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In my view, the Christian religion is the most important and one of the first things in which all children, under a free government ought to be instructed... No truth is more evident to my mind than that the Christian religion must be the basis of any government intended to secure the rights and privileges of a free people.
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1828 Noah Webster Dictionary
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1828.mshaffer.comWord [rate]

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rate

RATE, n. [L. ratus, reor, contracted from retor, redor, or resor. See Ratio and Reason.]

1. The proportion or standard by which quantity or value is adjusted; as silver valued at the rate of six shillings and eight pence the ounce.

The rate and standard of wit was different then from what it is in these days.

2. Price or amount stated or fixed on any thing. A king may purchase territory at too dear a rate. The rate of interest is prescribed by law.

3. Settled allowance; as a daily rate of provisions. 2Kings 25.

4. Degree; comparative height or value.

I am a spirit of no common rate.

In this did his holiness and godliness apear above the rate and pitch of other men's, in that he was so infintely merciful.

5. Degree in which any thing is done. the ship sails at the rate of seven knots an hour.

Many of the horse could not march at that rate, nor come lup soon enough.

6. Degree of value; price. Wheat in England is often sold at the rate of fifty shillings the quarter. wit may be purchased at too dear a rate.

7. a tax or sum assessed by authority on property for public use, according to its income or value; as parish rates; town rates; highway rates.

8. In the navy, the order or class of a ship, according to its magnitude or force. Ships of the first rate mount a hundred guns or upwards; those of the second rate carry from 90 to 98 guns; those of the third rate carry from 64 to 80 guns; those of the fourth rate from 50 to 60 guns; those of the fifth rate from 32 to 44 guns; those of the sixth rate from 20 to 30 guns. Those of the two latter rates are called frigates.

RATE, v.t.

1. To set a certain value on; to value at a certain price or degree of excellence.

You seem not high enough your joys to rate.

Instead of rating the man by his performances, we too frequently rate the performance by the man.

2. To fix the magnitude, force or order, as of ships. A ship is rated in the first class, or as a ship of the line.

RATE, v.i.

1. To be set or considered in a class, as a ship. The ship rates as a ship of the line.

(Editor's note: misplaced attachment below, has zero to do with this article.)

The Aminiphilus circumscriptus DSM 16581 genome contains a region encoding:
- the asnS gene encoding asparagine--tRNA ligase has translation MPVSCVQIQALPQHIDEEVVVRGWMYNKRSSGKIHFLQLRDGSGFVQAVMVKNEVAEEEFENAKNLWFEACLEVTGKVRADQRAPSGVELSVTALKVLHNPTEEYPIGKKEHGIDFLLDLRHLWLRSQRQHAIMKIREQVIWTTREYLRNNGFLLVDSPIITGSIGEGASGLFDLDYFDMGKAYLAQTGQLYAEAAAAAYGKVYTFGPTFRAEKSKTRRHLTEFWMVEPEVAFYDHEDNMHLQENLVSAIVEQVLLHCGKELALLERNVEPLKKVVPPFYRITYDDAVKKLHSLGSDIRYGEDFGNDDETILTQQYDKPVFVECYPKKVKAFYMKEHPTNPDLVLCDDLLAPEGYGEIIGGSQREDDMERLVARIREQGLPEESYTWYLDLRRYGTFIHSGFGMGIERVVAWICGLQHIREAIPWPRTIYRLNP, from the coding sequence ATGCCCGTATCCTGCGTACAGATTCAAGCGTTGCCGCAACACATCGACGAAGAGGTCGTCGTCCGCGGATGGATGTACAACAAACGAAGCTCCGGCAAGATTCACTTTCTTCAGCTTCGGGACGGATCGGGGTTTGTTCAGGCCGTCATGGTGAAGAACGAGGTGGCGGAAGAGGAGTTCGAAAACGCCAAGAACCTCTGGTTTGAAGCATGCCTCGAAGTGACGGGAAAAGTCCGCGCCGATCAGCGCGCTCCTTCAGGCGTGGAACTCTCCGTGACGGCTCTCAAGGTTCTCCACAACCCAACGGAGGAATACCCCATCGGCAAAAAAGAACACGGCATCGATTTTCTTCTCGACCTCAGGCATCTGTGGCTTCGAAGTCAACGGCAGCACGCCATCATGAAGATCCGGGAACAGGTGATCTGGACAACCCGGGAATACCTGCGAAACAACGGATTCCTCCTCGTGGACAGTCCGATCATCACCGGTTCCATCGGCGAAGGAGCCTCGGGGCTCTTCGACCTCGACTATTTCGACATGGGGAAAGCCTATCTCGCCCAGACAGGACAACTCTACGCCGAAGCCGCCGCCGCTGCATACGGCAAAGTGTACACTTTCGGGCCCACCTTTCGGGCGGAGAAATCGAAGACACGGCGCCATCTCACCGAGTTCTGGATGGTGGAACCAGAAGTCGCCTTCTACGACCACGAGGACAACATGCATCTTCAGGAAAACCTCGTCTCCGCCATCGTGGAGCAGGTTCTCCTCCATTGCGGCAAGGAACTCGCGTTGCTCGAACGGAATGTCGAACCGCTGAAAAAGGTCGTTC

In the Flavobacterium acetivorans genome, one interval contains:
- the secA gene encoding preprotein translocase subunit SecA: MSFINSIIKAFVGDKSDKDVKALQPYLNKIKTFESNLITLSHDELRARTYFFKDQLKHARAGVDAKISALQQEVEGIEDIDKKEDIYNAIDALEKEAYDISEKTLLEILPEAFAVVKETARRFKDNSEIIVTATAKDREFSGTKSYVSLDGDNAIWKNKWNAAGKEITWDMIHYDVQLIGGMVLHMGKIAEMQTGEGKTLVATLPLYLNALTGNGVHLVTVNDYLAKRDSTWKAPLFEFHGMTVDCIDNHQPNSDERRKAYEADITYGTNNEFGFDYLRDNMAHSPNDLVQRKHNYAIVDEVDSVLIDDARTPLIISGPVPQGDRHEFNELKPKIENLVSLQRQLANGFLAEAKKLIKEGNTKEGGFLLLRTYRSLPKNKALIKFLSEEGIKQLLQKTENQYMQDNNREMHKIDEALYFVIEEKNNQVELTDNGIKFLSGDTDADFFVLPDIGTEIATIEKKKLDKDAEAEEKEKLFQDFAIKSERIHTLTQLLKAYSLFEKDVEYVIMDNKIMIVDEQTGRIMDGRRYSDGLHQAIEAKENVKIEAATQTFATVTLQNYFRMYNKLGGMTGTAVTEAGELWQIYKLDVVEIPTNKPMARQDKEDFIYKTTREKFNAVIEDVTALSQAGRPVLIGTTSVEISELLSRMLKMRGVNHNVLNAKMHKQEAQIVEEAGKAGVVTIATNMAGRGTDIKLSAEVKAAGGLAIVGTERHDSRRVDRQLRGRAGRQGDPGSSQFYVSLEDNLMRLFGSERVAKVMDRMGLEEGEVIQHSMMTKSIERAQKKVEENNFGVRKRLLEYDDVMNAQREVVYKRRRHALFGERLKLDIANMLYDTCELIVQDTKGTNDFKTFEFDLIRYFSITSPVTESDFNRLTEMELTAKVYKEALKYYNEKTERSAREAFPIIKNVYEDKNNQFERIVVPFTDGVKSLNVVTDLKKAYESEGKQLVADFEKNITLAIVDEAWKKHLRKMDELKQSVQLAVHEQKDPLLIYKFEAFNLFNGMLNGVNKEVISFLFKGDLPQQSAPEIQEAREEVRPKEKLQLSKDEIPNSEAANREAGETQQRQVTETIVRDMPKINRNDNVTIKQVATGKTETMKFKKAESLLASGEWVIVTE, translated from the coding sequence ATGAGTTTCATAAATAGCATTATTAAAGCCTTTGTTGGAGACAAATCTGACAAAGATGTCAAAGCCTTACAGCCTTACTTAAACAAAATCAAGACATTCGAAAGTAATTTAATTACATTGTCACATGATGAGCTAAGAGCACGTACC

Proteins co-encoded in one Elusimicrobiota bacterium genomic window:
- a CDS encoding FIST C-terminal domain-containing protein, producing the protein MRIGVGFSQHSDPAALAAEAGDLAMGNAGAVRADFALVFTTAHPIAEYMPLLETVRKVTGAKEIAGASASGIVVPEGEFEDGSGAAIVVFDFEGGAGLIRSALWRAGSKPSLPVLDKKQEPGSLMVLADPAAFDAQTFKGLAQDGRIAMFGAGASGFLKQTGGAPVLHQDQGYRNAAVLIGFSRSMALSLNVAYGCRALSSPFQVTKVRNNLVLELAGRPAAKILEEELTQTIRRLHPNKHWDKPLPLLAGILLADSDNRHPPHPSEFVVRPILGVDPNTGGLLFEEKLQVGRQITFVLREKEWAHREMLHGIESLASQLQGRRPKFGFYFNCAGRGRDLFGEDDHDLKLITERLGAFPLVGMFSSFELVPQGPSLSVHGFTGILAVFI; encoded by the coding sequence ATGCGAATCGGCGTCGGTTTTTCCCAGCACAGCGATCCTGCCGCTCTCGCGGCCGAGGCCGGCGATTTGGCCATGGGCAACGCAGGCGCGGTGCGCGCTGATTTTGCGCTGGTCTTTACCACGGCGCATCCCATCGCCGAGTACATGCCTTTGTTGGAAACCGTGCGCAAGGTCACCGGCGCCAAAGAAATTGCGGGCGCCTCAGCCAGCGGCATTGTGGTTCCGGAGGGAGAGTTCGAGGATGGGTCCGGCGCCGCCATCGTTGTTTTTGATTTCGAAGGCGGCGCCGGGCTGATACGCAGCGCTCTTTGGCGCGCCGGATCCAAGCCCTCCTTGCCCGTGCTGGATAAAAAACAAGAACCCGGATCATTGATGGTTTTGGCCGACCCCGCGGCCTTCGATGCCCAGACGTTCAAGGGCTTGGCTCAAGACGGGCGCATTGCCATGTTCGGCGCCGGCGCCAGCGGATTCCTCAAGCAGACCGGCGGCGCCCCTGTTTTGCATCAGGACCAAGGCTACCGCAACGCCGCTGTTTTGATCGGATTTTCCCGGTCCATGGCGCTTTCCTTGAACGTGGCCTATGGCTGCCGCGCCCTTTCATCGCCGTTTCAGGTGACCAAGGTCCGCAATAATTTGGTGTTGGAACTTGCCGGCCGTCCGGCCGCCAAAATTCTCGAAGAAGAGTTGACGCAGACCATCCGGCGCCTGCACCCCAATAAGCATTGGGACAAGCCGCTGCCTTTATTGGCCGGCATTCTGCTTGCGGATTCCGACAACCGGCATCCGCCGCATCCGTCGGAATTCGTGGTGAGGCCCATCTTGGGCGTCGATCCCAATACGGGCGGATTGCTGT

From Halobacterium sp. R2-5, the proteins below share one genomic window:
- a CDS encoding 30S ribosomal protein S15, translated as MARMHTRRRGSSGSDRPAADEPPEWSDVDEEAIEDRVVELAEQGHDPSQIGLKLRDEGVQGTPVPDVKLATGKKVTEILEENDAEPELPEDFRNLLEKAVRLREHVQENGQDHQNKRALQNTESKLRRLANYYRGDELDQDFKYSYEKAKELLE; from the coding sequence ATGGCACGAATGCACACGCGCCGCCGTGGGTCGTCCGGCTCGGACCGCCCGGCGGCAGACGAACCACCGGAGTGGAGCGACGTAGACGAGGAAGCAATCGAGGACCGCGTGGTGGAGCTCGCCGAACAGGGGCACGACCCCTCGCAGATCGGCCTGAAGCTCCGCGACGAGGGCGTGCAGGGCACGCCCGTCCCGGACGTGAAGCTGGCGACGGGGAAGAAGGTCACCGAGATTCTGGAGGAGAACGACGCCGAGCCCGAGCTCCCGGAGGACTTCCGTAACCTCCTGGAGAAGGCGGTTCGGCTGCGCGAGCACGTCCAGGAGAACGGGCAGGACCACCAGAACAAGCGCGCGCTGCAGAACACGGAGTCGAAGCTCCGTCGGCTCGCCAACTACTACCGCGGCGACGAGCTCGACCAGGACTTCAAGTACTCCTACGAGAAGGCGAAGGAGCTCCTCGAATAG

2. To make an estimate.

RATE, v.t. [See Read. It is probably allied to rattle, and perhaps to L. rudo.]

To chide with vehemence; to reprove; to scold; to censure violently.

Go, rate thy minions, proud insulting boy.

An old lord of the council rated me the other day in the street about you, sir.



Evolution (or devolution) of this word [rate]

1828 Webster1844 Webster1913 Webster

RATE, n. [L. ratus, reor, contracted from retor, redor, or resor. See Ratio and Reason.]

1. The proportion or standard by which quantity or value is adjusted; as silver valued at the rate of six shillings and eight pence the ounce.

The rate and standard of wit was different then from what it is in these days.

2. Price or amount stated or fixed on any thing. A king may purchase territory at too dear a rate. The rate of interest is prescribed by law.

3. Settled allowance; as a daily rate of provisions. 2Kings 25.

4. Degree; comparative height or value.

I am a spirit of no common rate.

In this did his holiness and godliness apear above the rate and pitch of other men's, in that he was so infintely merciful.

5. Degree in which any thing is done. the ship sails at the rate of seven knots an hour.

Many of the horse could not march at that rate, nor come lup soon enough.

6. Degree of value; price. Wheat in England is often sold at the rate of fifty shillings the quarter. wit may be purchased at too dear a rate.

7. a tax or sum assessed by authority on property for public use, according to its income or value; as parish rates; town rates; highway rates.

8. In the navy, the order or class of a ship, according to its magnitude or force. Ships of the first rate mount a hundred guns or upwards; those of the second rate carry from 90 to 98 guns; those of the third rate carry from 64 to 80 guns; those of the fourth rate from 50 to 60 guns; those of the fifth rate from 32 to 44 guns; those of the sixth rate from 20 to 30 guns. Those of the two latter rates are called frigates.